The friends gathered menacingly. Oloru was at all times the veriest coward. They knew he would be terrified by a threat or a raised fist. So they berated him, and he grew paler and paler and shrank back into the slender arms of the fruit tree. He explained, stammering somewhat, that he had caught the stonework under the parapet and thus eased himself along the side of the building, unseen, to the tree. Here he had clambered once more to safety. He had not meant to annoy them, only to amuse. They allowed him to go on and on, enjoying his faltering musical voice, his eyes swimming and full of tears of anxiety. In the end, when they had squeezed him sufficiently, and it seemed only the fragile tree kept him on his feet, they relented, flung their arms around him, kissed him and smoothed his golden hair, swearing they forgave him anything, he was so dear to them. Then he tremblingly laughed. He thanked them. When they asked, he took up a lyre of gilded wood and sang for them exquisitely. His voice was so beautiful, in fact, that here and there round about shutters opened quietly. Lovers and losers together leaned into the night, to catch the flavor of Oloru’s song.
“In the lyre-land, string and chord.
Bring me music in a word.
Bring me magic in a look;
For your eyes are like a sword.
And your smile is like a bird
Singing from an ancient book . . .”
And “How you flatter me, Oloru,” someone said. “But you always do flatter better than any other, and perfectly in key.”
Lak Hezoor the magician-prince, clad in dark finery, and with two guards behind him, had come up on the roof very silently. He and his minions could move most quietly, when they wished, and such noiseless arrivals were a habit of his. In this way he often happened on his courtiers at their various and more intimate games. All had grown careful, even in the most frenzied acts of the flesh, to think, and if necessary to speak, well of their lord. Shadowy as his raiment was his long curled hair, and on the gloved hands of Lak Hezoor jewels burned dark as the night had now become. Two great leashed hounds, by contrast blond as Oloru, stared about them, quivering with abstract eagerness for things to chase and rend.
The young men had all obeised themselves. But it was Oloru the magician-prince raised in his arms and kissed on the lips, without haste.
“We are going hunting tonight,” said Lak Hezoor.
Those on the roof who had had other plans for the evening quickly dismissed them from their minds. Only Oloru was heard to say plaintively, “My lord, I hate to see anything killed—”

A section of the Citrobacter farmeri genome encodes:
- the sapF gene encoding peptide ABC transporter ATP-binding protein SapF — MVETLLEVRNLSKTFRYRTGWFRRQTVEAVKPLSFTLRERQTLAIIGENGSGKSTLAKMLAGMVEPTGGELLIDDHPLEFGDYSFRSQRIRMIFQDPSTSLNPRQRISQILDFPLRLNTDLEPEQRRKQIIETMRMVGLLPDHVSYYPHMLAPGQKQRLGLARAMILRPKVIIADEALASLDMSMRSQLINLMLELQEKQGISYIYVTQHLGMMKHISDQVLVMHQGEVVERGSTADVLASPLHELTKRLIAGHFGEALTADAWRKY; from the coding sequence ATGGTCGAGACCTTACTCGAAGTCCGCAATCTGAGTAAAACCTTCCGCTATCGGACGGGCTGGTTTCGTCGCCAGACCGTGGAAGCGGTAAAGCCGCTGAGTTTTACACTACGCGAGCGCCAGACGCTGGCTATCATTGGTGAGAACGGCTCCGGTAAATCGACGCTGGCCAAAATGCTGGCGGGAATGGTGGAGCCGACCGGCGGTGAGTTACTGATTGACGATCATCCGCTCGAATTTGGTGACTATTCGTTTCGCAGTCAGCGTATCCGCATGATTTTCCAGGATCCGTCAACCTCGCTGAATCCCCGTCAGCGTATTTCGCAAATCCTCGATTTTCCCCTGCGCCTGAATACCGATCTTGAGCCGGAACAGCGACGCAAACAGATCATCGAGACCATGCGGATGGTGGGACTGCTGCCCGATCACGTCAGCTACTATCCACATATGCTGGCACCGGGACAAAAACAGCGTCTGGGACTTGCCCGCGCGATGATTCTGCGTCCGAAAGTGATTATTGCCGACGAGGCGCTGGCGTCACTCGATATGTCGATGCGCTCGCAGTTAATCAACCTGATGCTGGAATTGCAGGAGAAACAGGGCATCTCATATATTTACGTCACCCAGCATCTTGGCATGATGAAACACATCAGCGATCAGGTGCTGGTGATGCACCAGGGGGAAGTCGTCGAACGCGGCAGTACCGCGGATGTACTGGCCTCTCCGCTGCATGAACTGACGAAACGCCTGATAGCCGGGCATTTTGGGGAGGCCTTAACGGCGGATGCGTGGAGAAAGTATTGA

“Then, sweetheart,” said Lak Hezoor, “at the supreme moments of the death you may hide your face in my mantle, and not look.”
* * * * *
The moon was rising in the hour the hunt set out. It was a full moon that night, and certain exhalations and smokes of the sorcerously tempered city made her appear unusually large, so she dwarfed the towers as she hung above them. She blushed, too, standing there over that place, and drew a cloud around herself. But her feverish light burned through, and laved the black horses and the black or white hounds of Lak Hezoor, and flashed on the loudly blowing horns, the knives and jewels, and in all the host of eyes.
The city disgorged the hunt, its gates flying wide before it without a command needing to be given. Beyond, a long paved road opened through the plain. To either side of the road ran lush fields and groves and vineyards, but off to the west was hill country and a forest many centuries older. Strange stories were told of the forest. Men wandered in there and were never seen again, or other things, not men at all, wandered out of it, sometimes having human shape, and sometimes not. But the magician-masters of the city found the forest tempted them from time to time. Particularly it tempted Lak Hezoor, who was intellectually obsessed by night and all dark things, just as his flesh was inflamed equally by examples of exceptional paleness.
It was a time of harvesting, and now and then the hunt, riding hard and savagely as if already in pursuit of the quarry, passed by some firelit camp of people, or some village set near the road. Then all the lowly folk gathered there would rush forward to the road’s edge, calling aloud praises on the magician- princes, and on Lak Hezoor in person if they recognized him. It would not have been sensible to do otherwise. Seldom, however, did Lak Hezoor pay any attention. It happened, though, when the upswept black walls of the forest were less than a mile ahead, that the sorcerer lord did spy something that checked him. There in a meadow a tallow lamp had been hung from a pole, with a kneeling man under it. Close by a girl was tied to a tree. In the faint lamplight, she shone pale as a pearl, and her long ash-brown hair, woven with white flowers, was her only garment.
When Lak Hezoor drew rein, his company with him, the man ran up and kneeled again on the road.
“Speak,” said Lak Hezoor.
“She is my sister’s daughter, just fifteen years of age, a virgin.”
Lak Hezoor sat his horse and looked over at the girl, while his courtiers slyly and fawningly smiled at him and at each other.